Lay your fabric for the quilt backing, right side up, on top of the batting. Smooth until both the batting and backing fabric are laying nicely together with no wrinkles.
Using the method of squaring up your quilt top in step 1, square up the layered pieces of the quilt backing (right side up) and the batting underneath simultaneously.
Be sure to cut these layers two inches larger than the quilt top on all sides.
NOTE:NOTE: Some people tell you to cut the backing fabric and batting the same size as the quilt top but I find if I do that when I am sewing the fabrics and batting together, they have a tendency to shift and pucker.
Next, pin these two layers together all the way around the outside to keep them in place.
step 3: Layering the quilt top before sewing
Center the quilt top upon the quilt backing and batting layers, right side down. The backing and the top should be right sides together.
You should now have the three fabrics of the quilt layered correctly.
Check to make sure the quilt top is the top layer, right side down. Directly under that should be your quilt backing (two inches larger than the top), right side up.
The bottom layer will be your batting, cut to the same size as the quilt backing fabric.
Making sure the quilt top is smooth and flat, pin every 6 to 8 inches around the quilt top securing all three layers together.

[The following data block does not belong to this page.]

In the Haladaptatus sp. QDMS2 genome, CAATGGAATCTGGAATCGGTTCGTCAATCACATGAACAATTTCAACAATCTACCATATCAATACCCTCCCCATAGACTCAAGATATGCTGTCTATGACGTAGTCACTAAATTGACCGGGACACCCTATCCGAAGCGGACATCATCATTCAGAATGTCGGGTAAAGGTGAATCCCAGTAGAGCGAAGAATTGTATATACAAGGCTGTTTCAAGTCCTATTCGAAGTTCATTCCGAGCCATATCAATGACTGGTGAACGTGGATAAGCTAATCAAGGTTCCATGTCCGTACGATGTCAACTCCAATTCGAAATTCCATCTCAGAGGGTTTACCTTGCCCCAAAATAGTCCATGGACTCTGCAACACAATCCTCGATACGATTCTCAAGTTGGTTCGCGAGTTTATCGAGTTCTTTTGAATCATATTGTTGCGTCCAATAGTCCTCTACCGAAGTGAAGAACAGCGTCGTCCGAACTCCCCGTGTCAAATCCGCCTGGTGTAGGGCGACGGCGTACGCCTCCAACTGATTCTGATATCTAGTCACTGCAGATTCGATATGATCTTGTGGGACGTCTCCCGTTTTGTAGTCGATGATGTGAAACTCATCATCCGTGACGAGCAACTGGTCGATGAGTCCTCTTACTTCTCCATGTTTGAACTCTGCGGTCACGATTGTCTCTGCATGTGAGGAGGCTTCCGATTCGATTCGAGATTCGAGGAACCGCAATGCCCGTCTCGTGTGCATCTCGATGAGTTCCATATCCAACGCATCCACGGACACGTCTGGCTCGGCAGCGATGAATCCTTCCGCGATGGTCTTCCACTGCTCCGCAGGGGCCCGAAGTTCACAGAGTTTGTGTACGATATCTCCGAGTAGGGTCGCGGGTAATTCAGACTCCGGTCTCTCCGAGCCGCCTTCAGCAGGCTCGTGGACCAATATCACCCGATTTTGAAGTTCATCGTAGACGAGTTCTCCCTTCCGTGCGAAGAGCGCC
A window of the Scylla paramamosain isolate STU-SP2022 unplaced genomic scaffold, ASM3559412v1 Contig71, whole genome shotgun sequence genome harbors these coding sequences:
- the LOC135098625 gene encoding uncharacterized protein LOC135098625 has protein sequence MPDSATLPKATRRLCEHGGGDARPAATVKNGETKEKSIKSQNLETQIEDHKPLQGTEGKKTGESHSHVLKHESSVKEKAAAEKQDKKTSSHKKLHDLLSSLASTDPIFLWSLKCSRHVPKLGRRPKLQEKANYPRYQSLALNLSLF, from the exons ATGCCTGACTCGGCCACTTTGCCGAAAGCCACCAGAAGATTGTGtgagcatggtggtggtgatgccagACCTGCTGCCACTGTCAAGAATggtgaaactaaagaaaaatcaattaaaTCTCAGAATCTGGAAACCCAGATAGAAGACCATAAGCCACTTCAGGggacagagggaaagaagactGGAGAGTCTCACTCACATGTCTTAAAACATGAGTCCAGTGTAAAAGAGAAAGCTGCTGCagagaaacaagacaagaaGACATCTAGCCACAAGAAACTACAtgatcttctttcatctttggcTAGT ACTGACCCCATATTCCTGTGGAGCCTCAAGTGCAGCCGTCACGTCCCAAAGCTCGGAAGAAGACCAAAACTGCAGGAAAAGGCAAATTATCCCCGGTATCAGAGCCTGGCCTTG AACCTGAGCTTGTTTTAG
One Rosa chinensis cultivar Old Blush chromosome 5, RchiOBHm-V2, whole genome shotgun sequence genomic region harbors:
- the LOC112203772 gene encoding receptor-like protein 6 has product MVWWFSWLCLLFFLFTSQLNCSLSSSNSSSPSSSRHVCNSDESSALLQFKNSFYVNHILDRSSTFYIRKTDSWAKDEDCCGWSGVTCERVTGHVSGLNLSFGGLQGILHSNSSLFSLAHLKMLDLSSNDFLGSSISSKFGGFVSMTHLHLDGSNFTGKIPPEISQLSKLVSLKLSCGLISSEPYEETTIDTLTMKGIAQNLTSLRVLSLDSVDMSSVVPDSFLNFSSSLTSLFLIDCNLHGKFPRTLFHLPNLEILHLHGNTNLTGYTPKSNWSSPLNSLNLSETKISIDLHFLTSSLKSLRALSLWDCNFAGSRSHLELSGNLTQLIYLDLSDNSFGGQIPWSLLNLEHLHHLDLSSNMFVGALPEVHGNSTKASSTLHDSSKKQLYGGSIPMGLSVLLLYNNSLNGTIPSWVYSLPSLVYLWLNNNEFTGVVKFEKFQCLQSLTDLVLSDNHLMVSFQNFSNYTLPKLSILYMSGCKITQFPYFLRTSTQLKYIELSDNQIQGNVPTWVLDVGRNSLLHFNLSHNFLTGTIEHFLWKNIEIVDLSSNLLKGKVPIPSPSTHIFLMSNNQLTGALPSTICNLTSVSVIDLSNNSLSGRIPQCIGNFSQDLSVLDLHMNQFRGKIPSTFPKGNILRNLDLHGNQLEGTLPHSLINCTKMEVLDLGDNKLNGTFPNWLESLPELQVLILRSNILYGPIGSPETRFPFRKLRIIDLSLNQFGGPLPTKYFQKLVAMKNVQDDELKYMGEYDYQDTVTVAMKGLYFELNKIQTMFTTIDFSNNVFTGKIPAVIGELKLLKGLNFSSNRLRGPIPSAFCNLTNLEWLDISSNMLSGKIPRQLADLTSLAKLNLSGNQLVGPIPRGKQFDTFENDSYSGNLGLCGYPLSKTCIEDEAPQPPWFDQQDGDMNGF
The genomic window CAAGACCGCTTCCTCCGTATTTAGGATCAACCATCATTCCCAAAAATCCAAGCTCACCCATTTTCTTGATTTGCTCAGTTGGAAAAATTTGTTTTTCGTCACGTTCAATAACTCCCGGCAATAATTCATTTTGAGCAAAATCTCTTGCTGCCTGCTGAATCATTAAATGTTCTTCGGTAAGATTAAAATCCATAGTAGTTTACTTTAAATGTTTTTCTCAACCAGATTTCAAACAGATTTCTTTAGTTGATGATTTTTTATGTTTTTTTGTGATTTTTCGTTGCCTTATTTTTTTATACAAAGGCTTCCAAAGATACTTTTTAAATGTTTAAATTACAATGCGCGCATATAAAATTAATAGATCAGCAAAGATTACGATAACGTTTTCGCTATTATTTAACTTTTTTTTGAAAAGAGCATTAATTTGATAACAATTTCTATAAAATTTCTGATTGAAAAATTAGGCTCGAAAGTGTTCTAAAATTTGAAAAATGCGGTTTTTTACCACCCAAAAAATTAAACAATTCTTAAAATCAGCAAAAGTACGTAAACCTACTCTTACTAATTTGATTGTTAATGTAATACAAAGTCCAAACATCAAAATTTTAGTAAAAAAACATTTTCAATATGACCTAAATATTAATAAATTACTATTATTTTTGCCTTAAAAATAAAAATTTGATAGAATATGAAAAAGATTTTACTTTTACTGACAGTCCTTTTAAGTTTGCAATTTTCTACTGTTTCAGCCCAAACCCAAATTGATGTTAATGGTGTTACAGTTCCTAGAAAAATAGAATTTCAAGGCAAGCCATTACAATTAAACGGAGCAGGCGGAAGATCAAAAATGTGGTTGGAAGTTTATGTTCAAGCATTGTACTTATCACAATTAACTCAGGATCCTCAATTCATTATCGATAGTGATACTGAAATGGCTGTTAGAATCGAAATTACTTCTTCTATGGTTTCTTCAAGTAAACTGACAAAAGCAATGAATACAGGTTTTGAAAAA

step 4: Sewing your quilt layers together
On the right edge of the quilt, begin stitching about 2/3 of the way down from the top, using a 3/8” seam allowance and using a walking foot if available.
Be sure to use a back stitch to tack the stitching securely when you begin, as this is where the quilt will be turned.
Continue stitching all around the quilt leaving a 10" to 20” opening on the right side which will be used to turn the quilt right side out.
Make sure the opening is big enough to be able to insert your hand and turn the quilt right side out.
step 5: trimming and turning your quilt
Once you have finished sewing the three layers together, using your rotary cutter and mat, trim the batting and backing fabric to the same size of the quilt top.
To reduce bulk and excess fabric, carefully trim away as much batting as you can from the seam allowance and trim the corners.
Once the bulk is trimmed away and you have trimmed the corners of the seam allowance, turn the quilt right side out through the opening.
Push out the four corners of your quilt and then use your iron to press the quilt flat. When you are pressing with your iron, make sure to press in the seam allowance of the opening used for turning.
Now your quilt is almost complete!
step 6: sewing the opening and quilting
The opening you left to turn your quilt must now be closes securely. You can either hand stitch the opening closed OR you can sew the opening closed by top stitching around the entire quilt 1/4" from the edge.
Top stitching makes a very neat finish for your quilt. This is the way I prefer to close the openings used for turning.
Finally tie or quilt by hand or by using your machine.
Now your quilt has been finished using the pillow case method!
If you have any questions about this project, contact us through the YouTube Video
comments or our Contact Us page. We respond to questions in e-mails and YouTube comments regularly.
Other Binding tutorials you may be interested in are below.
Learn how to machine bind a pot holder with this tutorial.
Traditional Quilt Binding - How to finish the edges of a quilt, wall hanging, table runner, placemat, and any quilt projects.
Another backing option is to create a Scrappy Quilt Backing Fabric as demonstrated in this tutorial.